The subscriber profile data could be more specific. The subscriber might associate a notification type with a specific type of telecommunications equipment.
For example, the subscriber could designate notification by an ADSI text message when retrieving messages using ADSI phone 2130. Message translator 3400 connects to subscriber mailbox 3300, interface 3100, and service provider 3200, and performs translations between the various subscriber message formats. FIG. 6 is a block diagram of the elements of message translator 3400, including controller 6100, plain telephone translator 6200, fax machine translator 6300, ADSI telephone translator 6400, computer translator 6500, pager translator 6600, and miscellaneous translator 6700.
Controller 6100 preferably includes a standard processor that controls the operation of translators 6200 through 6700. For each message retrieval, controller 6100 records the type of telecommunications equipment the subscriber uses based on the subscriber equipment detected by detectors 4200 of interface 3100. From the recorded equipment type, controller 6100 determines a normal retrieval format for each subscriber. If a subscriber typically retrieves pending messages using POTS telephone 2120, for example, controller 6100 records the subscriber's normal retrieval format as a voice format. Controller 6100 stores the subscriber's normal retrieval format in subscriber mailbox 3300.
During idle periods, as the pending messages reside in subscriber mailbox 3300
, controller 6100
retrieves the pending messages from subscriber mailbox 3300
, translates them from the stored format to the normal retrieval format using one of the translators 6200
, and returns the translated messages to subscriber mailbox 3300
. Translators 6200
execute conventional translation techniques, such as described in U.S. Pat. No. 5,497,373 to Hulen et al., to perform translations from the stored format to the subscriber's normal retrieval format. Table 2 shows examples of various translations performed by translators 6200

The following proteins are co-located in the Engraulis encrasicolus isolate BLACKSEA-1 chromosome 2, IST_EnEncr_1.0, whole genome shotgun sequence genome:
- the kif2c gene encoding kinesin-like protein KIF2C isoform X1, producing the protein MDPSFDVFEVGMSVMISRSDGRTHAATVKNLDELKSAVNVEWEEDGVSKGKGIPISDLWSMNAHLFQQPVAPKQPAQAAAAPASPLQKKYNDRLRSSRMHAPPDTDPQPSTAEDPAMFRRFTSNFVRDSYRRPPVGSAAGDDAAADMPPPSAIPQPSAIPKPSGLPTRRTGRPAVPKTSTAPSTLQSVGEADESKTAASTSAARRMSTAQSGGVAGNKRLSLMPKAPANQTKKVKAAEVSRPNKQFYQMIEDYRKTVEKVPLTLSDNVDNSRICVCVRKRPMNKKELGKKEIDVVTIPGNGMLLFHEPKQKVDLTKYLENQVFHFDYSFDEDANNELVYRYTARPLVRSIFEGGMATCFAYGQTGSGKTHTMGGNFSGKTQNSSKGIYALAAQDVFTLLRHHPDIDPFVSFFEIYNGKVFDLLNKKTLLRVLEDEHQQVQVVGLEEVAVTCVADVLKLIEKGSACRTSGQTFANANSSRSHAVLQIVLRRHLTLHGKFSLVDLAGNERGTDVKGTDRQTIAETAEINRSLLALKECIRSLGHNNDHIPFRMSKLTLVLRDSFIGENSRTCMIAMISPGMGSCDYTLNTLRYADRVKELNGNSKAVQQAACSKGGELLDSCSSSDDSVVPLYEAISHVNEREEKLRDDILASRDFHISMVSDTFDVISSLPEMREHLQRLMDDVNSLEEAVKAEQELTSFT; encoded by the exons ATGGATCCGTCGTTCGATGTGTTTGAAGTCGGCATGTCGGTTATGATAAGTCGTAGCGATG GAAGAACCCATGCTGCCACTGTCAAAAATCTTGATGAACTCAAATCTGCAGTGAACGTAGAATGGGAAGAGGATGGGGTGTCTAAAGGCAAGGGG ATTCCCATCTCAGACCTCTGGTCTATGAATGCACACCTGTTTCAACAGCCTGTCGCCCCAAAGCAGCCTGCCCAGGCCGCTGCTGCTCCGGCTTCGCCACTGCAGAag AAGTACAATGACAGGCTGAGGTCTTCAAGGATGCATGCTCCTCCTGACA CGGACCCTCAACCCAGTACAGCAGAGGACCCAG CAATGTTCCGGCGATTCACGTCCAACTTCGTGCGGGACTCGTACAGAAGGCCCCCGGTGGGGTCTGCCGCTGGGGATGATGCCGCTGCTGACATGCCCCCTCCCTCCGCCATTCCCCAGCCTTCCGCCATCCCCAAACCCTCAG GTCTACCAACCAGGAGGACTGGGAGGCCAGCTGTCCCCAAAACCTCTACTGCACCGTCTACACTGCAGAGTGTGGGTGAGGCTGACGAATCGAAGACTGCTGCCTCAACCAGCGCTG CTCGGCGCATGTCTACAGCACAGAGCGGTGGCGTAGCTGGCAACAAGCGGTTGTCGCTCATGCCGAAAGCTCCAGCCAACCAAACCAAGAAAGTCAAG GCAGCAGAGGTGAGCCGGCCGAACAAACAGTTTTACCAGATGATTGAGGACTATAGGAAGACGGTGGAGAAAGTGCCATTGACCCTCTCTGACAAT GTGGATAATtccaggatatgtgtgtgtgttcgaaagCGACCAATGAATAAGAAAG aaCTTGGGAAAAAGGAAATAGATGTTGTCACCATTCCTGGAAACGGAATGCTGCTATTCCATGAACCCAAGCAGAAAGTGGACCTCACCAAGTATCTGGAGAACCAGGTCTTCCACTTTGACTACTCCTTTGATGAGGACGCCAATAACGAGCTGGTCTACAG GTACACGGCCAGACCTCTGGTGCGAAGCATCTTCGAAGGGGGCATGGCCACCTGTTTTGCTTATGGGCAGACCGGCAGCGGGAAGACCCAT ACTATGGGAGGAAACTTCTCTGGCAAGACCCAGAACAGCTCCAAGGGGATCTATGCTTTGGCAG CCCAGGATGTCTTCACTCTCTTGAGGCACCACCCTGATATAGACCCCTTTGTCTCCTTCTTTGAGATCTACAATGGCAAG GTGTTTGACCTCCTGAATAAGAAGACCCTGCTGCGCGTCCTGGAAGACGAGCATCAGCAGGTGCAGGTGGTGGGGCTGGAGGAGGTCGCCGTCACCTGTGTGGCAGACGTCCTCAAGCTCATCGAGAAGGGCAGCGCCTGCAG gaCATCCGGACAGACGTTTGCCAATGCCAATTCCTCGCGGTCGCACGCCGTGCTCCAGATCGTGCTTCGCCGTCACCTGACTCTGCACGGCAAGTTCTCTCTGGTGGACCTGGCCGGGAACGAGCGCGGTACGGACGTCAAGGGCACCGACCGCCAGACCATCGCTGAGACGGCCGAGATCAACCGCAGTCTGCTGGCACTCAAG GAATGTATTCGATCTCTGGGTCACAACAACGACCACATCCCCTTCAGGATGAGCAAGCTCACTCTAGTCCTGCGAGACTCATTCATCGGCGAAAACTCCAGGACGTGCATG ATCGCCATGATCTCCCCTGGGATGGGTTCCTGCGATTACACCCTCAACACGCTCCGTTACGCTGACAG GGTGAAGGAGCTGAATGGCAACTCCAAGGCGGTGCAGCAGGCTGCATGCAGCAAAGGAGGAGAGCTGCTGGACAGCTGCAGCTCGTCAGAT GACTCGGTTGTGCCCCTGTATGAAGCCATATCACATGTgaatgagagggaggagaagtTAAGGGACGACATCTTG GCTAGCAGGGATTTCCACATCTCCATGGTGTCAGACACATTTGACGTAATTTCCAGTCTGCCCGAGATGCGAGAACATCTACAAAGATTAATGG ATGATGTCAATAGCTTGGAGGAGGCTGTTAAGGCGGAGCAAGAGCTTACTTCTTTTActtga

| ||TABLE 2 |
| || |
| || |
| ||RETRIEVAL DEVICE |
| ||POTS Phone ||ADSI Phone ||Fax ||Computer ||Pager |
| || |
|Plain telephone ||None. ||Message ||Voice to text to ||Voice to sound ||Message |
| || ||information can ||Fax graphics, ||file (and to text ||information |
| || ||be provided in ||and Message ||for hearing ||only. |
| || ||ADSI text ||information. ||impaired), and |
| || ||format. Voice || ||message |
| || ||to ADSI text || ||information. |
| || ||used for hearing |
| || ||impaired |
| || ||service. |
|Fax machine ||Fax graphics ||Fax graphics to ||None. ||Fax graphics to ||Message |
| ||to text to ||ADSI text. || ||computer ||information |
| ||voice. || || ||graphics, and ||only. |
| || || || ||message |
| || || || ||information. |
|ADSI telephone ||None for ||None. ||ADSI text to ||ADSI text to ||Message |
| ||voice. ADSI || ||Fax graphics. ||text. ||information |
| ||text to voice. || || || ||only. |
|Computer ||Text to voice. ||Text to ADSI ||Text to Fax ||None. ||Message |
| || ||text. ||graphics. || ||information |
| || || || || ||only. |